“Congratulations on the birth of your ittle one. You went to hopsital to have a baby ? Now real hippies homebirth ya know !”
    I do indeed! Apparently my vote doesn’t count quite as much as the vote of the person suffering the pain of childbirth…
    Are you a Sage-femme?

  302. Qshtik June 30, 2010 at 1:12 pm #

    Growing Pie vs Zero-Sum Game – a parable:
    When Adam and Eve entered the world outside the Garden no wealth existed – no houses, no cars, no tools, no orchards, no granite counter-tops. What some may think of as “the wealth of the land” existed only in potential form. It took human ingenuity, ambition and effort to convert mere potential into actual assets. (Please look up wealth in the dictionary which essentially comes down to assets minus liabilities.) In the 6000 years (wink wink) since then the face of the earth has filled with assets. The economic wealth “pie” has grown vastly larger. Wealth can only be created, it does not pre-exist. It is humans who created that wealth. And the pie has no fixed size. How could it if it went from zero to what it is today? It may grow or shrink in any given time period but as a matter of historical fact it, obviously, has mostly grown.
    Dio, and you other socialists out there, please get a clue. While the empathy you show for the poor, (and BTW, none of you show any discernable empathy for whatever travails are suffered by the well-off such as taking a big entreprenurial risk and having it fail and losing your shirt) is commendable you are letting it blind you. You want so badly to reduce the suffering of the poor that you conclude it can only be done by taking the currently existing wealth of the world and distributing it in different proportions – preferably evenly. For this re-distribution to be just (believing yourself to be a moral person) requires you to conclude that the economy is a zero-sum game … that the rich could only have acquired more than an even share of a fixed pie by taking it from the poor. ONLY if that premise is true can you justly re-take that wealth from the rich and give it back to the poor.

  303. scarlet runner June 30, 2010 at 1:12 pm #

    Time for your dose of sialis CFNers:
    http://www.sialis.org/runt.htm
    If the link works, scroll down to the 5th picture. My pair have 5 eggs also. Hatching should be any day now. The suspense is killing me.

  304. asoka June 30, 2010 at 1:13 pm #

    Rep. Edward Markey says BP’s disaster response plan for an oil spill doesn’t mention hurricanes or tropical storms.
    Markey says the omission is yet another example of what the oil giant was not prepared to handle.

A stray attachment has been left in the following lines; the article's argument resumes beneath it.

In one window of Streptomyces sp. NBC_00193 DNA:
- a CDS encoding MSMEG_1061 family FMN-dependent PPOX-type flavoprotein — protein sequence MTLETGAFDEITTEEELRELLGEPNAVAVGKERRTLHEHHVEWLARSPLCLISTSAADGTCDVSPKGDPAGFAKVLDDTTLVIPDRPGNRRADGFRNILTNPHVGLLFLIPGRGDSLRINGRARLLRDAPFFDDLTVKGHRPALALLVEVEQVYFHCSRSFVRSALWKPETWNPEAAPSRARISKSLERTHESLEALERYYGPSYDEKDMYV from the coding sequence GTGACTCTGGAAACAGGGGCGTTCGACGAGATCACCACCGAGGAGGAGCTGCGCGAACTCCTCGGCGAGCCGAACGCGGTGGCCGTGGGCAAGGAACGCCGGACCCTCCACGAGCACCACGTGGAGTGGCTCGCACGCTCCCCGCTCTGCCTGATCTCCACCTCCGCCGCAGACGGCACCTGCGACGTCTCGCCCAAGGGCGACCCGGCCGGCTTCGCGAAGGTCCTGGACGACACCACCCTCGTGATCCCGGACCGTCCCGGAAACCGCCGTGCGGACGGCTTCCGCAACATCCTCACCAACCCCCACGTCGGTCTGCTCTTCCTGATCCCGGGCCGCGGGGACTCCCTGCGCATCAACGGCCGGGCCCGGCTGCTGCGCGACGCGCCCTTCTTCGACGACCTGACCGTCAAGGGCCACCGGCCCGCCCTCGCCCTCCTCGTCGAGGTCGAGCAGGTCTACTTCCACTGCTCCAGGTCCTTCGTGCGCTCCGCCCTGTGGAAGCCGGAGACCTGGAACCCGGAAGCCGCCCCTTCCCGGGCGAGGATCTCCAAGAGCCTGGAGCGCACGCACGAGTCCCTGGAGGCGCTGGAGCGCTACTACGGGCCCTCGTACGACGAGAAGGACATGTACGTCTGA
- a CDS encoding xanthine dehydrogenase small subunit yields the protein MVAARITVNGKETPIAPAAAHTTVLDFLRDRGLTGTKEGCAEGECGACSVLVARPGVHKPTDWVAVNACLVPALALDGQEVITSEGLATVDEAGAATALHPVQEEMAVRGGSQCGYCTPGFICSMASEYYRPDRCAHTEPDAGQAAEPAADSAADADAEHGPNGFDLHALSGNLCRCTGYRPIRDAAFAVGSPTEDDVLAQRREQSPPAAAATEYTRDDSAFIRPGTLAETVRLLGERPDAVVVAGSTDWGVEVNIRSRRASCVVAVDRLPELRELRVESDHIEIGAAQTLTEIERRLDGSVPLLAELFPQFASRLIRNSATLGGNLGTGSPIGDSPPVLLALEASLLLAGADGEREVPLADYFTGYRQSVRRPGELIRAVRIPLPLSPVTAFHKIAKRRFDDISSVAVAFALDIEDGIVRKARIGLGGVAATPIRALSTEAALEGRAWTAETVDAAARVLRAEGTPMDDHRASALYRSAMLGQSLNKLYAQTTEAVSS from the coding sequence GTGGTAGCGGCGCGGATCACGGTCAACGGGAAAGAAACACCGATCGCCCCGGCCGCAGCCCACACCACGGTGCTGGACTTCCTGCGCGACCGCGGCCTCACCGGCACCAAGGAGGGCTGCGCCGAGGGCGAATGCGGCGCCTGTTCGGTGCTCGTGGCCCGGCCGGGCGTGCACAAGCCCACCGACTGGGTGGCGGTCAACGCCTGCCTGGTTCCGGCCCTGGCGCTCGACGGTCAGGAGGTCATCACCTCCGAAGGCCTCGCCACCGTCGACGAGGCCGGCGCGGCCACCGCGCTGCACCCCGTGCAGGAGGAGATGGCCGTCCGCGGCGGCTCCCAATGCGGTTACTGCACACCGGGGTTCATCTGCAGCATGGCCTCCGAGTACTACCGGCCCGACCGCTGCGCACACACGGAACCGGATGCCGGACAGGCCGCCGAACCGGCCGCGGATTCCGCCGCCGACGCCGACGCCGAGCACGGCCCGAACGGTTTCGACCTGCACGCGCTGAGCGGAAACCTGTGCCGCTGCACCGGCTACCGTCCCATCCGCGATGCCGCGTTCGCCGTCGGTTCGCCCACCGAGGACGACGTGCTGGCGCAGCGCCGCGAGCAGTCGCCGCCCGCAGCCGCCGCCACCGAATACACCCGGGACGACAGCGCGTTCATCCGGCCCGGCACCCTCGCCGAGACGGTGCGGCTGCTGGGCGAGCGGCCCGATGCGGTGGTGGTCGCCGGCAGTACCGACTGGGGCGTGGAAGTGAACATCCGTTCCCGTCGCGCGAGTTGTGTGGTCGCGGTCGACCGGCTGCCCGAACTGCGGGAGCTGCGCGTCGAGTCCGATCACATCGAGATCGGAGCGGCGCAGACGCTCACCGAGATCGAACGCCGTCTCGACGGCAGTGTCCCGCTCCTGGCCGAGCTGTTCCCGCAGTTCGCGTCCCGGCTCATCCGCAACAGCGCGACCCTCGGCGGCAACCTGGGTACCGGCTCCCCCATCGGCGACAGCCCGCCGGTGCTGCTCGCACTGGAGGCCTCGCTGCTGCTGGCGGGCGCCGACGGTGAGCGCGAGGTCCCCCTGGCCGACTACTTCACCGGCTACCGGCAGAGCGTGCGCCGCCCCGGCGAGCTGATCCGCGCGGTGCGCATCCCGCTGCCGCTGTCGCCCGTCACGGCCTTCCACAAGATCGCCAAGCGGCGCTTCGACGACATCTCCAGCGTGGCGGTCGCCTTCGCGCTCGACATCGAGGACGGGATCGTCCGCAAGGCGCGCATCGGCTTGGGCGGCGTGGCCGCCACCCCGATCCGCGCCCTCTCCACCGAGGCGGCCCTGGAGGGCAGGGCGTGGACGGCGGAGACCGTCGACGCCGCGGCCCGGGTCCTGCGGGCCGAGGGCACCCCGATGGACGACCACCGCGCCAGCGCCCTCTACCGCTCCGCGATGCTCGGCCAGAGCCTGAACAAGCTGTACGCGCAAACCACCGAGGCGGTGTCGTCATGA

Is this fair of Rep. Markey? I mean how could BP have known there might be storms or a hurricane in the Gulf of Mexico?
    (now taking tongue out of cheek)
    How can free market folks like Rand Paul say the government has its jack boot on BP’s neck? Looks to me like we needed more government regulation … at least enough to read the faux BP disaster response plan, you know, the one that talks about the walruses in the Gulf of Mexico.

  305. trippticket June 30, 2010 at 1:18 pm #

    “So we get free cold air…or free hot water…depending on how you look at it.”
    POC, I love that idea! One thing I can’t get enough of is redundancy in my systems design. I was planning on adding a solar water heating tank upstream of my electric one. Maybe I could do that AND replace the old standby with a heat pump version. Or would that negate the cooling effect?? We’re eventually building a second bathroom off our bedroom, completely off-line – no electricity, no connection to the domestic water supply. Just rainwater for tub and shower, used sparingly, and screen walls surrounded by bamboo. Knowing me I’ll plant the bamboo first.
    I have family in north Georgia too, actually my wife and I are the only ones in middle Georgia, and a few of my closest relatives and we are talking about “retiring” to the mountains together soon. Macon has a ton to offer the permacultural plant breeder, but damn is it hot.

  306. Michael Hipp June 30, 2010 at 1:31 pm #

    “With regard to Obama, what would have been the alternative in 2008? McCain/Palin? Where the hell would we be now with those two bufoons?”
    IMHO, in about the same pickle we’re in with the current two bufoons. I give a hearty “No Thanks” to all of them.
    Hehe. An election designed by Henry Ford: you can either vote for the party of Goldman-Sachs or you can vote for the party of Goldman-Sachs.